On the television front, most networks and streamers are focused on picking back up with long-running shows and big-budget freshman series that were in preproduction or already shooting, rather than developing anything new. That’s because they won’t have to put in as much time filling out writers rooms or casting new roles. Instead, especially for shows many seasons in, they can reassemble the same ensembles and creative teams and get back to work relatively quickly. As soon as the actors endorse a deal, broadcast shows such as ABC’s “Grey’s Anatomy” and “Abbott Elementary,” Fox’s “9-1-1: Lone Star,” and Dick Wolf’s “Law & Order,” “Chicago” and “FBI” franchises are among the top-priority projects to begin shooting. But that also means it could be a “rough couple of months” of return-to-work schedules for the writers and talent attached to those shows, according to J.D. Connor, an associate professor of cinema and media studies at USC.
“Networks are going to really want to move things through quickly, as quickly as they can. So I wouldn’t be surprised to see some experimentation there, in terms of the overlap between writing and shooting in an even more compressed way than we’ve gotten to in this time-delivery system,” Connor says.
While those episodes are being fast-tracked, Connor says you could expect any remaining holes in broadcast’s October and November plans to be full of some more “wild little experiments” like CBS airing reruns of “Yellowstone,” a hit for sister cable network Paramount Network, that has proven to be a big draw for the broadcast audience.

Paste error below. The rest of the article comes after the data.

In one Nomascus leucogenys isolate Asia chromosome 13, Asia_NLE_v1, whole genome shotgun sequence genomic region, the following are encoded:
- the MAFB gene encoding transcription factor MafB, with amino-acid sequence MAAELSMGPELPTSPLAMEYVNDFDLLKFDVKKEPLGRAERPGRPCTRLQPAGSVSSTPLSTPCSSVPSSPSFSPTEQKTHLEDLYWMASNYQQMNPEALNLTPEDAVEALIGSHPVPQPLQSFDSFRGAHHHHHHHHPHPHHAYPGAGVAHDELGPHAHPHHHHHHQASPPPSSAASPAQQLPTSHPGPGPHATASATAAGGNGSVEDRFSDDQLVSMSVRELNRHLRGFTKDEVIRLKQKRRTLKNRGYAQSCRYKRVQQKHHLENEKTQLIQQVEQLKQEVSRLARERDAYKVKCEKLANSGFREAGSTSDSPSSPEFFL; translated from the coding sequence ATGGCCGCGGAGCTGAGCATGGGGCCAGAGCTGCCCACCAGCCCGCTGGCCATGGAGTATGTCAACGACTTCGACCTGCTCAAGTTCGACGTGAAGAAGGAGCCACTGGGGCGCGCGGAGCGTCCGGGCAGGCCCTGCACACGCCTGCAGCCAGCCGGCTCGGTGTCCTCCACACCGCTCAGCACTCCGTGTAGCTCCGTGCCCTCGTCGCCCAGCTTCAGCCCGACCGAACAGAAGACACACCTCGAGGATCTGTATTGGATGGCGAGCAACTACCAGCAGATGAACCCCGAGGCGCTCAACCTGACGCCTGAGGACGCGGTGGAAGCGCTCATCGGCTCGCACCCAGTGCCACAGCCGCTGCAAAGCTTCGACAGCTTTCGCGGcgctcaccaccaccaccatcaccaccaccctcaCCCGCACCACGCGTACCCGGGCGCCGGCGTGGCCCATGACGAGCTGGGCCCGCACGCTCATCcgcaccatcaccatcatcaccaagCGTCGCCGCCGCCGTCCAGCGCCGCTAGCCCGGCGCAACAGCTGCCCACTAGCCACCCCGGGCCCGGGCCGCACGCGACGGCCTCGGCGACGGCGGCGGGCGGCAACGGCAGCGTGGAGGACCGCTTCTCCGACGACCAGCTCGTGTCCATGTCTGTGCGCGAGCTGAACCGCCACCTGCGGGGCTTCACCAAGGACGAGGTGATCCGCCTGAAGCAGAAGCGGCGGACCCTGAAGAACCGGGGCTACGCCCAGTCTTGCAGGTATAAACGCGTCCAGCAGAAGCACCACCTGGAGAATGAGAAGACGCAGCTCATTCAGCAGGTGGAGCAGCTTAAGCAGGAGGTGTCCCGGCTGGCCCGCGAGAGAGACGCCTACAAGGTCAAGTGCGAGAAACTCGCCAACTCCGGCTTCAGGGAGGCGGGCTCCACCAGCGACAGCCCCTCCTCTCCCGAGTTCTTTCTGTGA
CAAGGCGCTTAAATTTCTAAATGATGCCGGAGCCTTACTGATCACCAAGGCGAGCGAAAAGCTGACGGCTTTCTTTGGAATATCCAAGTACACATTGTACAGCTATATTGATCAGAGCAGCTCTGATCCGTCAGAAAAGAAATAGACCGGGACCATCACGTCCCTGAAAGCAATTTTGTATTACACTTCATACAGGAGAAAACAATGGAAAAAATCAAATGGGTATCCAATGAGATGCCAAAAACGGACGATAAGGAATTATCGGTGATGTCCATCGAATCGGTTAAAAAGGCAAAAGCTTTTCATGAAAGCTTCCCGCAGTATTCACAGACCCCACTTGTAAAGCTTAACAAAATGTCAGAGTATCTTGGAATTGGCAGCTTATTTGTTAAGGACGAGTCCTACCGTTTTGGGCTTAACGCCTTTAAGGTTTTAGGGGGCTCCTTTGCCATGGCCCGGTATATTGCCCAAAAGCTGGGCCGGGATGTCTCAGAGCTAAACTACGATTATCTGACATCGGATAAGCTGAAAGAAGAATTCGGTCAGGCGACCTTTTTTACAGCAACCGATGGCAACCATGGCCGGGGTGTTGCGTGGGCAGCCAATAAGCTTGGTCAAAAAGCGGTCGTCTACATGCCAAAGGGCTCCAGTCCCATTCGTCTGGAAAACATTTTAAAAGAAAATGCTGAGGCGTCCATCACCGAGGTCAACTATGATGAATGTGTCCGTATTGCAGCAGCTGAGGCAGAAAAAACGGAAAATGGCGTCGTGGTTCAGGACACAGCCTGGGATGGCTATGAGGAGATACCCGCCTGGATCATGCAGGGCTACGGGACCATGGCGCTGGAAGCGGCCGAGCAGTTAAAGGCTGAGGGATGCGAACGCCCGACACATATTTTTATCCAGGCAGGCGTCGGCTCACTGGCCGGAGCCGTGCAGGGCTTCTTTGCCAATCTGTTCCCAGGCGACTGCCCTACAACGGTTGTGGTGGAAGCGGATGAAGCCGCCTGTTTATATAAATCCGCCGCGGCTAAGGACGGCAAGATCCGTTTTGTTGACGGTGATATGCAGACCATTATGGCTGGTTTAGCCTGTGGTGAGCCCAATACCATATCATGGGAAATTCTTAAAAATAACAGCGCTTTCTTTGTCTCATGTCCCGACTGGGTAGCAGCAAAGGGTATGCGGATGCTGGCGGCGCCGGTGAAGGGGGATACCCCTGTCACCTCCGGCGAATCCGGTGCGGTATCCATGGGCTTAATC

HBO is eager to take fans back to Westeros for more backstabbing, incest and power plays with the second season of “House of the Dragon,” targeting a summer 2024 premiere, and looking ahead to a yet-to-be-ordered third season of the “Game of Thrones” prequel. While “House of the Dragon” was able to wrap filming on Season 2 during the strikes, as the scripts were already complete and the production is under a U.K. union contract, HBO was not able to produce new episodes of “The White Lotus,” “Euphoria” and “The Last of Us,” and will be putting its focus on those projects in 2024, instead of new development.
For Netflix, top of mind is writing scripts for and filming the second season of “Wednesday” and the fifth and final season of “Stranger Things,” the latter needing to happen before its aging stars can no longer pass for high schoolers.
TV development budgets for 2024 are expected to be greatly pared down as the studios work through the backlog after the five-month strike pause. On the movie side, some titles that were targeted for debut in 2024 or 2025 will have to be delayed. That’s a problem for cinemas, which have been struggling with the dearth of new releases for more than two years because the pandemic upended shooting schedules in 2020 and 2021.
“We’re still well below where we were in terms of the number of films being released,” says Eric Wold, a senior analyst with B. Riley. “We were struggling to catch up to pre-pandemic levels before the strikes, and I assume this will only compound those production delays and supply chain issues.”
The mad rush to get production restarted could quickly taper off, as studios, networks and streamers trim the number of projects in development and Hollywood is left to reacclimate to a business that’s been fundamentally changed. The Peak TV bubble was already losing air before the strikes; after the work stoppage, the employment landscape will be significantly leaner once production gets into full swing, hopefully by early next year.
“I talked to a couple managers today, and a lot of writers, directors, producers are hoping that there’s just going to be an influx of incoming calls and dealmaking,” says Ramo. “And I think reps across the board are tempering their clients’ expectations. That’s not necessarily something that’s going to happen.”
Article originated in: Variety